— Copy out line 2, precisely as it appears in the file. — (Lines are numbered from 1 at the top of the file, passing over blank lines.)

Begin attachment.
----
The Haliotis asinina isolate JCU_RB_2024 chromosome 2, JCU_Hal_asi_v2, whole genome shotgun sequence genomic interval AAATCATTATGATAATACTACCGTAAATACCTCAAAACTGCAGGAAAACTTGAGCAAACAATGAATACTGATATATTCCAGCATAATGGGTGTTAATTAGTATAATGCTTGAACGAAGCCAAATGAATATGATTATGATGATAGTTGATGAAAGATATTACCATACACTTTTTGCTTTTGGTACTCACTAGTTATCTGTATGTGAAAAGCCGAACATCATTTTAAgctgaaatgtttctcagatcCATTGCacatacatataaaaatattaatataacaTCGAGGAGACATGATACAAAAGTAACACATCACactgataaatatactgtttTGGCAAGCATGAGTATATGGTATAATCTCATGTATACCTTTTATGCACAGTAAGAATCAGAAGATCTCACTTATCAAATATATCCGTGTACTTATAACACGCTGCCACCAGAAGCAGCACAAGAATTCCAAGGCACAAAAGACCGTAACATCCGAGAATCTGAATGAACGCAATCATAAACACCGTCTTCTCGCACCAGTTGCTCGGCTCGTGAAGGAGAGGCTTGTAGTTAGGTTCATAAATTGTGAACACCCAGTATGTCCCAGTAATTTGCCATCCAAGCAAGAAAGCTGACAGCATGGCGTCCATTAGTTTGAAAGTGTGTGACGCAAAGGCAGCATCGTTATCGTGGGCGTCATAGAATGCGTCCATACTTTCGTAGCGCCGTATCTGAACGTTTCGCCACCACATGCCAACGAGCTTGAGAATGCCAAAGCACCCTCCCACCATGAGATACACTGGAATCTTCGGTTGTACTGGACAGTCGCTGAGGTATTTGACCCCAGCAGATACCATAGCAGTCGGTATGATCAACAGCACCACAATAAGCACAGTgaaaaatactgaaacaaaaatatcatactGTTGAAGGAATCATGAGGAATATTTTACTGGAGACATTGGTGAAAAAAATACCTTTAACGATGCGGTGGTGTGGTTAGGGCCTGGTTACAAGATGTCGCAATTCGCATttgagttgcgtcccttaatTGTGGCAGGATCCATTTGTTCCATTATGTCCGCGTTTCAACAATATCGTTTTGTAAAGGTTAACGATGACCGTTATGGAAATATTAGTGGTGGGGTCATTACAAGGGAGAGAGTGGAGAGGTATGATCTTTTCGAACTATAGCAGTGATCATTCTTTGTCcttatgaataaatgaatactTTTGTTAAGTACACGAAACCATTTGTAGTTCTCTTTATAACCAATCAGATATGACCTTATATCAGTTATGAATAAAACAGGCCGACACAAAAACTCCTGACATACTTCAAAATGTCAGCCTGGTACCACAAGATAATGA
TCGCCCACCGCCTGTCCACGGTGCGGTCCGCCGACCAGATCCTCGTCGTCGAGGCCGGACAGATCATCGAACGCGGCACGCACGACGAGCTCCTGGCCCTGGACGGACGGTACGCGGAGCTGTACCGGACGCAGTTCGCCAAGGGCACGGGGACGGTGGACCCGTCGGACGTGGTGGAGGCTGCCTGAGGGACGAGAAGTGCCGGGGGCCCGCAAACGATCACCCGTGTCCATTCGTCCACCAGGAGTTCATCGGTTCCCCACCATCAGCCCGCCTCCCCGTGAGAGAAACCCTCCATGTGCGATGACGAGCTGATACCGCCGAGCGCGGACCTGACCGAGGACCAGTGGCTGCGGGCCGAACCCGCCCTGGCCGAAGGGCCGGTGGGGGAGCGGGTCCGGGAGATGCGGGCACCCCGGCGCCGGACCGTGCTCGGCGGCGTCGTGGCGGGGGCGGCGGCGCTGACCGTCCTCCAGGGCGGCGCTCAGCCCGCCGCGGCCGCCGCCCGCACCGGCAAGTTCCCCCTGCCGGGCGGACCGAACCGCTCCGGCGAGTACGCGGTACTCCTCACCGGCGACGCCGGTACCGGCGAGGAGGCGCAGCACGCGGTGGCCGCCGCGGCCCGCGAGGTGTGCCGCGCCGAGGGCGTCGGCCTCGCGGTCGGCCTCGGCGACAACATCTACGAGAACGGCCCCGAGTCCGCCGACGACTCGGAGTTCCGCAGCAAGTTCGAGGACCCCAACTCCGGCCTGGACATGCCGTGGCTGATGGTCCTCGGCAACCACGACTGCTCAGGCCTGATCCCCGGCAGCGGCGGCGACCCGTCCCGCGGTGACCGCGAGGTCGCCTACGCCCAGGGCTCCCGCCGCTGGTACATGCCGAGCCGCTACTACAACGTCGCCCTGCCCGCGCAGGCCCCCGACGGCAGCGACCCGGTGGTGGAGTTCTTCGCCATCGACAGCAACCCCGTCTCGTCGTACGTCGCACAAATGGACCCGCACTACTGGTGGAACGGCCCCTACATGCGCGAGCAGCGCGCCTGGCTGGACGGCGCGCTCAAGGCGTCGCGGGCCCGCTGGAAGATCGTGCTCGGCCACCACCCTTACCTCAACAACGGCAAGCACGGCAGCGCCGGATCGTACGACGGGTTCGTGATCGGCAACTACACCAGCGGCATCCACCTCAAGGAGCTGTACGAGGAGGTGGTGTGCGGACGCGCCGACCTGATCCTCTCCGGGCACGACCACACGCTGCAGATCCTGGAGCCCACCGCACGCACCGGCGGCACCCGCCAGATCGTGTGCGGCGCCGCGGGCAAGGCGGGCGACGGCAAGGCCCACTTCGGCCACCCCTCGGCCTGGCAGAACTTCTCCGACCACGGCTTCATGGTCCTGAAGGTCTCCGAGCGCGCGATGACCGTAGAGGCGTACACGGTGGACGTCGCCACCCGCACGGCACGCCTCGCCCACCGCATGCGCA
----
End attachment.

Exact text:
TCGCCCACCGCCTGTCCACGGTGCGGTCCGCCGACCAGATCCTCGTCGTCGAGGCCGGACAGATCATCGAACGCGGCACGCACGACGAGCTCCTGGCCCTGGACGGACGGTACGCGGAGCTGTACCGGACGCAGTTCGCCAAGGGCACGGGGACGGTGGACCCGTCGGACGTGGTGGAGGCTGCCTGAGGGACGAGAAGTGCCGGGGGCCCGCAAACGATCACCCGTGTCCATTCGTCCACCAGGAGTTCATCGGTTCCCCACCATCAGCCCGCCTCCCCGTGAGAGAAACCCTCCATGTGCGATGACGAGCTGATACCGCCGAGCGCGGACCTGACCGAGGACCAGTGGCTGCGGGCCGAACCCGCCCTGGCCGAAGGGCCGGTGGGGGAGCGGGTCCGGGAGATGCGGGCACCCCGGCGCCGGACCGTGCTCGGCGGCGTCGTGGCGGGGGCGGCGGCGCTGACCGTCCTCCAGGGCGGCGCTCAGCCCGCCGCGGCCGCCGCCCGCACCGGCAAGTTCCCCCTGCCGGGCGGACCGAACCGCTCCGGCGAGTACGCGGTACTCCTCACCGGCGACGCCGGTACCGGCGAGGAGGCGCAGCACGCGGTGGCCGCCGCGGCCCGCGAGGTGTGCCGCGCCGAGGGCGTCGGCCTCGCGGTCGGCCTCGGCGACAACATCTACGAGAACGGCCCCGAGTCCGCCGACGACTCGGAGTTCCGCAGCAAGTTCGAGGACCCCAACTCCGGCCTGGACATGCCGTGGCTGATGGTCCTCGGCAACCACGACTGCTCAGGCCTGATCCCCGGCAGCGGCGGCGACCCGTCCCGCGGTGACCGCGAGGTCGCCTACGCCCAGGGCTCCCGCCGCTGGTACATGCCGAGCCGCTACTACAACGTCGCCCTGCCCGCGCAGGCCCCCGACGGCAGCGACCCGGTGGTGGAGTTCTTCGCCATCGACAGCAACCCCGTCTCGTCGTACGTCGCACAAATGGACCCGCACTACTGGTGGAACGGCCCCTACATGCGCGAGCAGCGCGCCTGGCTGGACGGCGCGCTCAAGGCGTCGCGGGCCCGCTGGAAGATCGTGCTCGGCCACCACCCTTACCTCAACAACGGCAAGCACGGCAGCGCCGGATCGTACGACGGGTTCGTGATCGGCAACTACACCAGCGGCATCCACCTCAAGGAGCTGTACGAGGAGGTGGTGTGCGGACGCGCCGACCTGATCCTCTCCGGGCACGACCACACGCTGCAGATCCTGGAGCCCACCGCACGCACCGGCGGCACCCGCCAGATCGTGTGCGGCGCCGCGGGCAAGGCGGGCGACGGCAAGGCCCACTTCGGCCACCCCTCGGCCTGGCAGAACTTCTCCGACCACGGCTTCATGGTCCTGAAGGTCTCCGAGCGCGCGATGACCGTAGAGGCGTACACGGTGGACGTCGCCACCCGCACGGCACGCCTCGCCCACCGCATGCGCA